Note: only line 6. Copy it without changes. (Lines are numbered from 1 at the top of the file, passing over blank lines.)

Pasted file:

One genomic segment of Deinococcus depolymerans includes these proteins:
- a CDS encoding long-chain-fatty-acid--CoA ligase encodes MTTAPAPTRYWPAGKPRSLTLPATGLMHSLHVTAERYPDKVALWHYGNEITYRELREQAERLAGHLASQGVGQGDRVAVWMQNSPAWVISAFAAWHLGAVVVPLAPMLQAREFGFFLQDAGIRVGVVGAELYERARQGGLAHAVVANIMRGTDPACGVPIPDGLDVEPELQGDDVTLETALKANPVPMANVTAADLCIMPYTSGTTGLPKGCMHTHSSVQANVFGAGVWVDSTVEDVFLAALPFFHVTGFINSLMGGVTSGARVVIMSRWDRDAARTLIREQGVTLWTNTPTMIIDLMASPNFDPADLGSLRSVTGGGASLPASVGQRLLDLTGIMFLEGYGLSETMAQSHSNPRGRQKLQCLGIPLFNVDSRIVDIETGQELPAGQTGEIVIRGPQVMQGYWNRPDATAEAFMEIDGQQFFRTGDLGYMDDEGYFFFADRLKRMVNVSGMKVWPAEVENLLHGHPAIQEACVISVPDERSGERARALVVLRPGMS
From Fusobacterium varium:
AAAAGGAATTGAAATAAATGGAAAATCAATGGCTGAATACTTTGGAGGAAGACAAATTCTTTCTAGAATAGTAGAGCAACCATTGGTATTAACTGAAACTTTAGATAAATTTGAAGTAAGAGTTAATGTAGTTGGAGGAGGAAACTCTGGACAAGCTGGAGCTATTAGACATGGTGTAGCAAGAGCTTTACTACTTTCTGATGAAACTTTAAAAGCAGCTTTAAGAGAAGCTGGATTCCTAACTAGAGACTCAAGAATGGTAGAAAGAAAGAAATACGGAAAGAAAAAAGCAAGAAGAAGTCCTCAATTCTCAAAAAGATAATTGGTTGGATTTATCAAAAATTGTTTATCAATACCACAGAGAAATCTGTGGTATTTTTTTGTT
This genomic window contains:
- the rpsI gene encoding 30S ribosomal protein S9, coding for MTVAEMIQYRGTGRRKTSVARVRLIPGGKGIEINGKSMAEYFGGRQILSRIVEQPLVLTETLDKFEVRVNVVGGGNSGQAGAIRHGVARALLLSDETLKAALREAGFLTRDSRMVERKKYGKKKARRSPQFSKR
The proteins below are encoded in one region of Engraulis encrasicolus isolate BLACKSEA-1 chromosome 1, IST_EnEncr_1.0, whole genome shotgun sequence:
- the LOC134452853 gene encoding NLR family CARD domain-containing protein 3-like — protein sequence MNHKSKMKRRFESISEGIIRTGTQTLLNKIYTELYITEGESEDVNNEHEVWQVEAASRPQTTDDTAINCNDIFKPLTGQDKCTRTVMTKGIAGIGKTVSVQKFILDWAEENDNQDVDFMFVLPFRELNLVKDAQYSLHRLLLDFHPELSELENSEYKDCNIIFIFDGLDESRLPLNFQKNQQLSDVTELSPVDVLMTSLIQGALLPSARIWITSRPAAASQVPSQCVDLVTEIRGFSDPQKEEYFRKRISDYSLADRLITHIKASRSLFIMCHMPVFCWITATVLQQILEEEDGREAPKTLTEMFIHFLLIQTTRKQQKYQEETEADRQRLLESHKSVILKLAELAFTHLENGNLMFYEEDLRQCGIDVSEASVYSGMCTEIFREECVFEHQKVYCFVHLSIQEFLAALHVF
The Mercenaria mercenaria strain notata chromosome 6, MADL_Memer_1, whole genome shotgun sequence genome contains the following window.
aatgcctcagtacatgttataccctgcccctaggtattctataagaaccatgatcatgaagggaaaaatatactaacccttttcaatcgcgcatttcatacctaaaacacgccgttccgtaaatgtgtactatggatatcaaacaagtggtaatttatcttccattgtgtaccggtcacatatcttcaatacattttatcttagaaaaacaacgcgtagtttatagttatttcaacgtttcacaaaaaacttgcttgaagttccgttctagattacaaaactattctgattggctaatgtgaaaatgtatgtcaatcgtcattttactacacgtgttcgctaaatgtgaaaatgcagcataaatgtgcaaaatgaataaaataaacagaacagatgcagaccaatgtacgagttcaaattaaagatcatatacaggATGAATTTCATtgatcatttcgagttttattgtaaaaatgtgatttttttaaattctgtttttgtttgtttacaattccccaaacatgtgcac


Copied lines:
- the rpsI gene encoding 30S ribosomal protein S9, coding for MTVAEMIQYRGTGRRKTSVARVRLIPGGKGIEINGKSMAEYFGGRQILSRIVEQPLVLTETLDKFEVRVNVVGGGNSGQAGAIRHGVARALLLSDETLKAALREAGFLTRDSRMVERKKYGKKKARRSPQFSKR